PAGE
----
DRTV media buying generally requires experts, though Boris of 1-800-Flowers says that if you’re a good negotiator you could try it yourself. But don’t forget to overbuy the amount of airtime you want, because DRTV is preemptible — in other words, a station that has agreed to air your spot can cancel if another advertiser offers to pay more for the same airtime.

Your DRTV media buyer should also work toward finding and placing your spot or infomercial into per-inquiry (PI) opportunities. In these cases, rather than charging the typical flat fee for airtime, the broadcaster will accept a commission for each lead the ad generates for the merchant. PI deals are usually lucrative, though they’ll typically form only a small percentage of your bookings.

By the way, DRTV does exhibit seasonality worth noting. Data from Hawthorne Direct, a Fairfield, IA-based DRTV agency, show that January is the best month in terms of response, followed by November and February, then March, July, and August. May and October generate the lowest response. Keep this seasonality data in mind when planning ongoing media spending or the timing of your initial test.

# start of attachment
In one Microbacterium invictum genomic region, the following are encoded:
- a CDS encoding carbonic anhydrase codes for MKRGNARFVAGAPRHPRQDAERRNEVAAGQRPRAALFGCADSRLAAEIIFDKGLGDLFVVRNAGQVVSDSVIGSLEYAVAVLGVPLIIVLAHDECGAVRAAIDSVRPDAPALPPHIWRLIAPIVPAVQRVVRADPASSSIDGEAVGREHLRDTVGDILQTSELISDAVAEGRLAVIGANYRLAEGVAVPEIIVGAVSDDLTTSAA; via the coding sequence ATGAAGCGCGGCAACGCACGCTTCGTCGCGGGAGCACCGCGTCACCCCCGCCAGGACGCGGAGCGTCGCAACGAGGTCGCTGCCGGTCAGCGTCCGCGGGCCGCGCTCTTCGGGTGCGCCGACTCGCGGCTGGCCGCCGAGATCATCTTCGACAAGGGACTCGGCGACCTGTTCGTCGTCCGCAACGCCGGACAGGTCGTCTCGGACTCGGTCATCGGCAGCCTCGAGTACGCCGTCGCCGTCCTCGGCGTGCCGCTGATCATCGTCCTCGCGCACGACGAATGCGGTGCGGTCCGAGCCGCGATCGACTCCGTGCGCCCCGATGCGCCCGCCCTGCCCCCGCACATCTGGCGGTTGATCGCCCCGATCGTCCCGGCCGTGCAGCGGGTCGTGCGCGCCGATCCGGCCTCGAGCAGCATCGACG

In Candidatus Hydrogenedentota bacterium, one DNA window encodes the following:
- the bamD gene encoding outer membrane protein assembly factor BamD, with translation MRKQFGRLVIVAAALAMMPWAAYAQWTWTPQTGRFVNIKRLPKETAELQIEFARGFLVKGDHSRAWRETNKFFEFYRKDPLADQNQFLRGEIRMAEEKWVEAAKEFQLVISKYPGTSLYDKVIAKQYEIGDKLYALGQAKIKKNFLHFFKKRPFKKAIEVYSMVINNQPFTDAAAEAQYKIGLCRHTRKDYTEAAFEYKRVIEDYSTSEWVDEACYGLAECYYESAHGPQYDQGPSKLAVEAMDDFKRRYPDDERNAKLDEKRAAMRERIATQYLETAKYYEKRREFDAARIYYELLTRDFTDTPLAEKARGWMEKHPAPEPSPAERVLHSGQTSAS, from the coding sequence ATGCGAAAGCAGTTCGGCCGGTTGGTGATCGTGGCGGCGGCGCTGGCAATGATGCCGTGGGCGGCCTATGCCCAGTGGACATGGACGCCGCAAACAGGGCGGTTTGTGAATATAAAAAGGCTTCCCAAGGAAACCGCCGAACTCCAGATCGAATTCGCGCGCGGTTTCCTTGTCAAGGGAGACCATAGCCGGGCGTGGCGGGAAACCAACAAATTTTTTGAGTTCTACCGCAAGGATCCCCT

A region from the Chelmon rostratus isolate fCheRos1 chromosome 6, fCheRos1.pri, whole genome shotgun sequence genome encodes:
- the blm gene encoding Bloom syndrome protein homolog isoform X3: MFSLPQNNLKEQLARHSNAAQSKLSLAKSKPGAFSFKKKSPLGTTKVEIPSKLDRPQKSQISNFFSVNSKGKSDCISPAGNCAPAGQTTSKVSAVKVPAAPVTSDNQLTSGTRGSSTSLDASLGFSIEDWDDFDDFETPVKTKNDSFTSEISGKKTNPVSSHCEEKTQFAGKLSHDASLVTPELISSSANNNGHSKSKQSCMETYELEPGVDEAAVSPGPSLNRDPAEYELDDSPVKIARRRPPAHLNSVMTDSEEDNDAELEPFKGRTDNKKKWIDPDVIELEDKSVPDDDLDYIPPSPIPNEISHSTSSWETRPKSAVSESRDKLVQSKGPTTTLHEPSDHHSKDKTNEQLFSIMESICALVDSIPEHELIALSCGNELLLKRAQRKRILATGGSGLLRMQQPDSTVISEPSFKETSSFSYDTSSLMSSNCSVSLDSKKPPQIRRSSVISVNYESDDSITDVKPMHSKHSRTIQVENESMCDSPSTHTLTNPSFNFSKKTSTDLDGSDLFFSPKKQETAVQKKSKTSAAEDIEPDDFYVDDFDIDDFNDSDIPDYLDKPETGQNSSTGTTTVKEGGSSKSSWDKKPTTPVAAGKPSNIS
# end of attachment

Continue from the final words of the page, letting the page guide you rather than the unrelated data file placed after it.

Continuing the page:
Even if you do everything right in creating and producing your spot or infomercial, operational issues could end up being your Achilles heel. DRTV response requires a call center that can handle dramatic spikes in volume. The spikes that result from major national cable-TV airings will overwhelm even third-party centers not designed for handling DRTV response. And you’ll want to track the source of each call, so that you can determine which stations are generating the best response. You can do this by having each station’s ad broadcast a unique 800-number: Ads on Cable Network A may say “call 1-800-555-1234” while ads on Cable Network B say “call 1-800-555-5678.”

Likewise, for Web orders you will likely want to develop a landing page or microsite with its own URL specifically to capture your DRTV orders and answer questions those prospects may have. Sending DRTV buyers to your standard home page will result in lost sales as DRTV buyers roam around on your site and don’t necessarily see the item they are responding to from TV.